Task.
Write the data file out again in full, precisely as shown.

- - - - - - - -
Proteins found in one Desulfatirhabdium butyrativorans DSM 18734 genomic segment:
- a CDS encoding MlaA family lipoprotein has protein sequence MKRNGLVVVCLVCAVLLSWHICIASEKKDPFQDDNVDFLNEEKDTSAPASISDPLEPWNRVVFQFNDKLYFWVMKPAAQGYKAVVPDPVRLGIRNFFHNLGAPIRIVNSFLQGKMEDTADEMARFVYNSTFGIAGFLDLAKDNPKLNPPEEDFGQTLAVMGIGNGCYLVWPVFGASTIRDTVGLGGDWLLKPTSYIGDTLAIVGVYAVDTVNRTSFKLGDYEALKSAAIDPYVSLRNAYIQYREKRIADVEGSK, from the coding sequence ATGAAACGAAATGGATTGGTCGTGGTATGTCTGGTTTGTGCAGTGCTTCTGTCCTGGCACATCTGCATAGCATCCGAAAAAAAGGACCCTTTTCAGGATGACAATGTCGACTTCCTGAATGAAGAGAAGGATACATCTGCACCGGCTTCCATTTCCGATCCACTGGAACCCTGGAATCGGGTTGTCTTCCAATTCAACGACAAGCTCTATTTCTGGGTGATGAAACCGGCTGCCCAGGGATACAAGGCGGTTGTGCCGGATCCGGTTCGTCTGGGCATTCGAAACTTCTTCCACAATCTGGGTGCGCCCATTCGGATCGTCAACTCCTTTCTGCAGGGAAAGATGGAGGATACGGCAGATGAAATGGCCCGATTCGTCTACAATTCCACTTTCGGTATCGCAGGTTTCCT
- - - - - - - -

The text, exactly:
Proteins found in one Desulfatirhabdium butyrativorans DSM 18734 genomic segment:
- a CDS encoding MlaA family lipoprotein has protein sequence MKRNGLVVVCLVCAVLLSWHICIASEKKDPFQDDNVDFLNEEKDTSAPASISDPLEPWNRVVFQFNDKLYFWVMKPAAQGYKAVVPDPVRLGIRNFFHNLGAPIRIVNSFLQGKMEDTADEMARFVYNSTFGIAGFLDLAKDNPKLNPPEEDFGQTLAVMGIGNGCYLVWPVFGASTIRDTVGLGGDWLLKPTSYIGDTLAIVGVYAVDTVNRTSFKLGDYEALKSAAIDPYVSLRNAYIQYREKRIADVEGSK, from the coding sequence ATGAAACGAAATGGATTGGTCGTGGTATGTCTGGTTTGTGCAGTGCTTCTGTCCTGGCACATCTGCATAGCATCCGAAAAAAAGGACCCTTTTCAGGATGACAATGTCGACTTCCTGAATGAAGAGAAGGATACATCTGCACCGGCTTCCATTTCCGATCCACTGGAACCCTGGAATCGGGTTGTCTTCCAATTCAACGACAAGCTCTATTTCTGGGTGATGAAACCGGCTGCCCAGGGATACAAGGCGGTTGTGCCGGATCCGGTTCGTCTGGGCATTCGAAACTTCTTCCACAATCTGGGTGCGCCCATTCGGATCGTCAACTCCTTTCTGCAGGGAAAGATGGAGGATACGGCAGATGAAATGGCCCGATTCGTCTACAATTCCACTTTCGGTATCGCAGGTTTCCT